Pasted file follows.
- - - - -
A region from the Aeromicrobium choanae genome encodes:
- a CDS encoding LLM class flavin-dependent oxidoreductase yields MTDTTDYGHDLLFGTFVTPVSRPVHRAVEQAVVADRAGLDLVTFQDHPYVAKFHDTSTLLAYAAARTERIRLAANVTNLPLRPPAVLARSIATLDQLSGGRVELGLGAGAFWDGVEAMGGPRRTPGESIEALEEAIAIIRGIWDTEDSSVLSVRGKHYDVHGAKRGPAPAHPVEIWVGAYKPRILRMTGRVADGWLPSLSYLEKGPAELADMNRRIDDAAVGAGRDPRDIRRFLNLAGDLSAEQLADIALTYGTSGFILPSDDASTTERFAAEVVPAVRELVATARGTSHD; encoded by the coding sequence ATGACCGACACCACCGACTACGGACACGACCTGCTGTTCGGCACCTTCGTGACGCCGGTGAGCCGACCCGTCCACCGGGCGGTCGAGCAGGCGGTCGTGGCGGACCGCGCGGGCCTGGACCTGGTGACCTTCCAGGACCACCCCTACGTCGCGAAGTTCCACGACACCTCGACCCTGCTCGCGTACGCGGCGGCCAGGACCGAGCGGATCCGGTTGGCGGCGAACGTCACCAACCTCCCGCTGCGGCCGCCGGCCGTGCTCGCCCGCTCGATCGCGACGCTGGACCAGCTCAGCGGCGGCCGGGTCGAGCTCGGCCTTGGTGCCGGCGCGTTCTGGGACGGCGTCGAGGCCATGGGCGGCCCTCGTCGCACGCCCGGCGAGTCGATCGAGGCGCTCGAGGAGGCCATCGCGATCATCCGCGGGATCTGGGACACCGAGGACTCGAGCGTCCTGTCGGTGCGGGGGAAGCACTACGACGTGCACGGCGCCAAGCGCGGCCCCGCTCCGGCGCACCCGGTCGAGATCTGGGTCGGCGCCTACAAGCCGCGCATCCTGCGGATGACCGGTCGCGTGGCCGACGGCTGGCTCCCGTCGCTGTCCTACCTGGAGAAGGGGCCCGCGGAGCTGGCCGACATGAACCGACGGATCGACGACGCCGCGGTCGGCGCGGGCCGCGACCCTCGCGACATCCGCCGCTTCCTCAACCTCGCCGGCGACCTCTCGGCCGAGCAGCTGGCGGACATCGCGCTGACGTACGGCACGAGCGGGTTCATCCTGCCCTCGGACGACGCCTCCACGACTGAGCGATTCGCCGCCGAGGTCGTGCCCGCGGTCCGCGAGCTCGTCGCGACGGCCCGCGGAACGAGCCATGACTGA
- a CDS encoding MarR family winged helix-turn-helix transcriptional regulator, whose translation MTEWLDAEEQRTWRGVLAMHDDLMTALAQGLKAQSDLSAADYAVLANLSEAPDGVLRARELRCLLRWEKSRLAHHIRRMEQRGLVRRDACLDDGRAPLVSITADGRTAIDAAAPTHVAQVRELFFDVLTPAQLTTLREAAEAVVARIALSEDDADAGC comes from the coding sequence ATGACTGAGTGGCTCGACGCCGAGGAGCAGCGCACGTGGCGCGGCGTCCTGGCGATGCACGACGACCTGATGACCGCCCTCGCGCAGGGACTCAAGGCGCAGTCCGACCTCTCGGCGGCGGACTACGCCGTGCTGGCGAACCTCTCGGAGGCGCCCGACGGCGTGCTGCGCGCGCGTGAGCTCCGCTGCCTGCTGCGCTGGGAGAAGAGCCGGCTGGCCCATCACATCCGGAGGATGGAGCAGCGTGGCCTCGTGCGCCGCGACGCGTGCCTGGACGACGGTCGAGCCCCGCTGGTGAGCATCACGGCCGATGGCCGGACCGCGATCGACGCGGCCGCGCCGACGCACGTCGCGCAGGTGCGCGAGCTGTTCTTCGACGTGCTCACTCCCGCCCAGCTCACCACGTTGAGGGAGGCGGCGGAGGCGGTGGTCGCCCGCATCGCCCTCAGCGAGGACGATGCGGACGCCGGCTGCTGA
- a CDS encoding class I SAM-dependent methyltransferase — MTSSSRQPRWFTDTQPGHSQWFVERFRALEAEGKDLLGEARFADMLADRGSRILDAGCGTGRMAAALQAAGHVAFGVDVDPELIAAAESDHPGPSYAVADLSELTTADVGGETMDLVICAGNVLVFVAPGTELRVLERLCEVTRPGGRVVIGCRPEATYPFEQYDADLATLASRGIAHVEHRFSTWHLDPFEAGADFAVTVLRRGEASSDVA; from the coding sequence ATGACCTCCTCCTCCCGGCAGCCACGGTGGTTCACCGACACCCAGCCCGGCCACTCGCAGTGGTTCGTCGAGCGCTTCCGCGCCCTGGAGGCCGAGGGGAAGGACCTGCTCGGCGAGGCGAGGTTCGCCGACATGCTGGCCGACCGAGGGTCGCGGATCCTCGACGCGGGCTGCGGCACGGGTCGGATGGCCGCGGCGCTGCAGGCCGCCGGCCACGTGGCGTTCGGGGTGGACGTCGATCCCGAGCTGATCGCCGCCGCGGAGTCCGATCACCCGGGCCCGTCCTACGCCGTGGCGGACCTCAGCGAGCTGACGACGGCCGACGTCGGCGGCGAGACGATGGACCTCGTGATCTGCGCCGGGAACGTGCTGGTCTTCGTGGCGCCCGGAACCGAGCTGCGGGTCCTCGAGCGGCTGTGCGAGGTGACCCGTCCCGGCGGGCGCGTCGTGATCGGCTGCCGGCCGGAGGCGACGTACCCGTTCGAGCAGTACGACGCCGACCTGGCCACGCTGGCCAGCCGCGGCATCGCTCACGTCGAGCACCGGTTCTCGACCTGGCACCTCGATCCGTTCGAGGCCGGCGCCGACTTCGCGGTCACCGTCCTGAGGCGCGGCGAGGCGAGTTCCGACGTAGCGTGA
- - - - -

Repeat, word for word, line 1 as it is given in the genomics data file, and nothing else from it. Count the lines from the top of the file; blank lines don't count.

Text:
A region from the Aeromicrobium choanae genome encodes: